BOISE, Idaho (AP) — Idaho Gov. Brad Little on Monday ordered a return to some restrictions to slow the spread of the coronavirus as intertwined health care systems across the state showed early signs of buckling.
The Republican governor returned the state to stage 3 of his four-stage reopening plan and said indoor gatherings will be limited to 50 people or fewer, and outdoor gatherings will be limited to 25% of capacity.… Read More
DENVER (AP) — Colorado Gov. Jared Polis is quarantining himself after learning that Aurora Mayor Mike Coffman tested positive for the coronavirus over a week after they appeared with other officials at a press conference, a spokesperson for the governor said Sunday.
In a statement, spokesperson Maria De Cambra said Polis would quarantine while waiting to hear from health officials investigating who else may have been exposed to the coronavirus about whether he should continue to isolate himself.… Read More
Texas governor requests use of El Paso-area military hospital for non-COVID-19 patients as cases surge
Texas Governor Greg Abbott on Saturday requested to use a medical center at Fort Bliss for non-COVID-19 patients as coronavirus cases surge in the El Paso area. The request comes as COVID-19 cases have been increasing throughout Texas and the country.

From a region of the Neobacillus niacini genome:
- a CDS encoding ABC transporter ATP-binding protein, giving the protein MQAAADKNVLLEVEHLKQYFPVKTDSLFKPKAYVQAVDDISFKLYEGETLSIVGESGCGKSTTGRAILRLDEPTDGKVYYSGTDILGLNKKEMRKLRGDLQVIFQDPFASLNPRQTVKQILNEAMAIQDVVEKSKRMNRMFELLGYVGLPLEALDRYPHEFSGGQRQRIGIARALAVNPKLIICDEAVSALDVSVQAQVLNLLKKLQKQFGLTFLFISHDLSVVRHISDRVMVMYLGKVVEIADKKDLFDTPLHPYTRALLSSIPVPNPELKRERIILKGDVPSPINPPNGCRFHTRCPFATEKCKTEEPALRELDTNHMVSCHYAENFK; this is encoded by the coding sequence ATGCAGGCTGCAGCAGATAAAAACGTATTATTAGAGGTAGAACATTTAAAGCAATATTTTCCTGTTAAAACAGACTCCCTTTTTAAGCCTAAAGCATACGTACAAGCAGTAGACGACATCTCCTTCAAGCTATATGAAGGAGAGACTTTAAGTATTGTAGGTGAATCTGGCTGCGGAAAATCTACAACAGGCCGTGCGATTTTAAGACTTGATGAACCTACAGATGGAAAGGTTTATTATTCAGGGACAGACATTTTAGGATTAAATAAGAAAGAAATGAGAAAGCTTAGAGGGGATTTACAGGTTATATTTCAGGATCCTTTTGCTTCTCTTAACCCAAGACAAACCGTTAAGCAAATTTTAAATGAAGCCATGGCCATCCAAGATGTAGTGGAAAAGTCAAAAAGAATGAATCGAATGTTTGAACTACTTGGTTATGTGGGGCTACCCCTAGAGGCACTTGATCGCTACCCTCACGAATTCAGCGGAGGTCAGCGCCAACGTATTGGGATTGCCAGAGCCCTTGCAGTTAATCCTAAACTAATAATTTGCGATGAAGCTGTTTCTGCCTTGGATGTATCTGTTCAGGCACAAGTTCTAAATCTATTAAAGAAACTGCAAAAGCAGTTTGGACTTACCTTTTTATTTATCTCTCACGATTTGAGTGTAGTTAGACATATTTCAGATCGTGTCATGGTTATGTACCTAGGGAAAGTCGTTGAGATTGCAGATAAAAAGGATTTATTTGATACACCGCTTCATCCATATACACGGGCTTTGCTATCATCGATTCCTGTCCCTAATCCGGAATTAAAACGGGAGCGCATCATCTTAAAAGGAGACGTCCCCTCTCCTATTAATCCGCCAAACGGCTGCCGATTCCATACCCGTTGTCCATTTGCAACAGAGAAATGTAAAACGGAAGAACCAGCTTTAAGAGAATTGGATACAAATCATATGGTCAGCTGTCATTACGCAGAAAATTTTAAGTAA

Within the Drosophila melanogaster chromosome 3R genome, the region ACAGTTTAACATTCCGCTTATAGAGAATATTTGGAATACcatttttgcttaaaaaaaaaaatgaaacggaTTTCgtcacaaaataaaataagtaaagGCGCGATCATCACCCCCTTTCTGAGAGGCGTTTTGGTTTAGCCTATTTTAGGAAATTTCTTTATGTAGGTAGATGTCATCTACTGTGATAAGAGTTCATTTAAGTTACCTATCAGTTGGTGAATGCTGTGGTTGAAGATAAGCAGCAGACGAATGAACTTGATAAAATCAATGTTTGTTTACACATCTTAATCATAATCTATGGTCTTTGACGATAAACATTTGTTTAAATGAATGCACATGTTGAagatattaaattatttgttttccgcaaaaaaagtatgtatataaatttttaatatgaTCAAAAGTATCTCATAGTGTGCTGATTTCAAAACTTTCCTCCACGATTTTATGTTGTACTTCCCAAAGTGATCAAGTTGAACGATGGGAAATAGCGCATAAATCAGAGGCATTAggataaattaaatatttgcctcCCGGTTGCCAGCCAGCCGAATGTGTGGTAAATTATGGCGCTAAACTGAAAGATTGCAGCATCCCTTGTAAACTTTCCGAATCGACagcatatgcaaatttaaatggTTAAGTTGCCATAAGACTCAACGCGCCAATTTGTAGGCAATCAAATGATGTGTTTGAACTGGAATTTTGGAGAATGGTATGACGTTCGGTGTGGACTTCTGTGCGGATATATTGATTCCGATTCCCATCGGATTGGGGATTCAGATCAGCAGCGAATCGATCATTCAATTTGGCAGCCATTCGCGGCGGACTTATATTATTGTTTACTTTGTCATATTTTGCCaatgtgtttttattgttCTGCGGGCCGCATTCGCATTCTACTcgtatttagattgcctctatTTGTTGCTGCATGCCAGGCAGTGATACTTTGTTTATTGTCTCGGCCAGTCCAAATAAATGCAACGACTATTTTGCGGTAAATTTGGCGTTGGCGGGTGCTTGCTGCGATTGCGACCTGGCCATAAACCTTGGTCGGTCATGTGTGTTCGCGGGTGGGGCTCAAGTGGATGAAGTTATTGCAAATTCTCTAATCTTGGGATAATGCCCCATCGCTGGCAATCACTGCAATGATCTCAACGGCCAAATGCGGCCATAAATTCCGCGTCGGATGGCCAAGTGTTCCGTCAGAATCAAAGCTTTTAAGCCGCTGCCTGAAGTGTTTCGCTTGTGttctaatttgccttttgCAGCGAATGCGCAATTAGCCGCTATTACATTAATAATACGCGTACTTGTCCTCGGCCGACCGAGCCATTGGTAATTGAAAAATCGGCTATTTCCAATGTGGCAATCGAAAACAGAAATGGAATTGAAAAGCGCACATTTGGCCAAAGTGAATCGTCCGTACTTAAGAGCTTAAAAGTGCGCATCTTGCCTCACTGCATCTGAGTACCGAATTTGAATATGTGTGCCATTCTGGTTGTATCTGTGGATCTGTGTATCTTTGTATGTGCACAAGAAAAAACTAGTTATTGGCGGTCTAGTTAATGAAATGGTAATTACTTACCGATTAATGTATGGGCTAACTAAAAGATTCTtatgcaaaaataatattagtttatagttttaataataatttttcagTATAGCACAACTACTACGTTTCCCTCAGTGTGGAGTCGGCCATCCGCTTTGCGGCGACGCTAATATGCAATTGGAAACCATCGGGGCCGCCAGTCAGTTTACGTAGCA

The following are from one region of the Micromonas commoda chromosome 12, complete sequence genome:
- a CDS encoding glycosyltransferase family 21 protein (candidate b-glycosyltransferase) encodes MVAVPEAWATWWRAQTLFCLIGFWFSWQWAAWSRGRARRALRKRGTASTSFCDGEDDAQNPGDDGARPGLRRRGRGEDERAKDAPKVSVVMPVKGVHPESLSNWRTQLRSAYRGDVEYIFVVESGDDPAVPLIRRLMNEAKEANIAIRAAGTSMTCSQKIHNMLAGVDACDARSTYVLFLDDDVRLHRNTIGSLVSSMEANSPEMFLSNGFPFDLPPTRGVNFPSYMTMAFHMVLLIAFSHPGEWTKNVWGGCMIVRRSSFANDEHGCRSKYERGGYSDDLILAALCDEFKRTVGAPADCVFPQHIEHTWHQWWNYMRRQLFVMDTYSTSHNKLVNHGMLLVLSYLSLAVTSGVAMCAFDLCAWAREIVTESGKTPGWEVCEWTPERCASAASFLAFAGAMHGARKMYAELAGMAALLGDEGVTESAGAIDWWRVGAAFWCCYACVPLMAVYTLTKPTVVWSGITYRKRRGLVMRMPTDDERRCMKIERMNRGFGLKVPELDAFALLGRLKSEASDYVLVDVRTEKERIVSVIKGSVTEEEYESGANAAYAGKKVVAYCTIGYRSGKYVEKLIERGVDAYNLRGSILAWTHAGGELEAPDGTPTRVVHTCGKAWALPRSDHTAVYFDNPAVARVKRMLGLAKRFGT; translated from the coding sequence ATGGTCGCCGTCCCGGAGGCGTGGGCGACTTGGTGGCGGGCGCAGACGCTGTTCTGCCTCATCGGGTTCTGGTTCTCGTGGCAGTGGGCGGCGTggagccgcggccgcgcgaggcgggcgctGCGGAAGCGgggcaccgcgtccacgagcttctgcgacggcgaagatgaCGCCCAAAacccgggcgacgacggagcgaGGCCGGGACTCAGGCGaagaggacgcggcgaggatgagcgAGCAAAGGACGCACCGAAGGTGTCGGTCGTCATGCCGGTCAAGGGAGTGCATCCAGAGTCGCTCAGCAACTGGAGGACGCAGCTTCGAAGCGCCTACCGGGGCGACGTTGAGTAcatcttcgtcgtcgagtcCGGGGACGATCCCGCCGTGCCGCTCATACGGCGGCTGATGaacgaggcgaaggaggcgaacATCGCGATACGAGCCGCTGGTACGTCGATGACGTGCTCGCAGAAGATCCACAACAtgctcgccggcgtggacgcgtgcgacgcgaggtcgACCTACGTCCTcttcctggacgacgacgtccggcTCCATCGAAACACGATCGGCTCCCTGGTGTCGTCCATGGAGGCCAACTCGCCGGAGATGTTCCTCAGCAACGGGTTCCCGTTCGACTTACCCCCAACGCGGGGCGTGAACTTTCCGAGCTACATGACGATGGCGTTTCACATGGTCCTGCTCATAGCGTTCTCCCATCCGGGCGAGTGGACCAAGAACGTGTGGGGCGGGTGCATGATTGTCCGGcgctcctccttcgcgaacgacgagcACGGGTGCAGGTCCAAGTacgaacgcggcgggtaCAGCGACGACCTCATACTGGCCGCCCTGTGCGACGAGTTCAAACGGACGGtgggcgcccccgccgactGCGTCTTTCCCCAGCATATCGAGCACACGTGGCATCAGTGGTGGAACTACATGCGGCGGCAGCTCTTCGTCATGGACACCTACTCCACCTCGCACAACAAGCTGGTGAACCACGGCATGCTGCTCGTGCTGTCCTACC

Abbott said Saturday that he had spoken to Dr. Robert Kadiec, assistant secretary for preparedness and response at the U.S. Department of Health and Human Services, to request use of William Beaumont Army Medical Center to free up beds at the region’s hospitals, according to CBS El Paso affiliate KDBC.
El Paso officials said 1,216 new COVID-19 cases were reported on Saturday, for a total of 10,911 active cases and 38,554 cumulative cases.
El Paso officials said Saturday one person died, a woman in her 40s with underlying health conditions. There have been 572 deaths in El Paso due to COVID-19 since the pandemic began.
As of Saturday, there were 715 people hospitalized in El Paso County due to COVID-19, including 199 in intensive care and 85 on ventilators.
Abbott announced earlier this week that he would be sending more than 450 medical personnel to the El Paso area. He also said he will be sending extra equipment including ambulances, patient monitors, patient beds and oxygen concentrators.
“The medical personnel and supplies we are deploying to El Paso build upon the resources the state previously sent to the community and will provide much needed support to area hospitals and first responders,” Abbott said in a statement. “The State of Texas will continue to work with local officials to protect public health and help the El Paso community mitigate the spread of COVID-19.”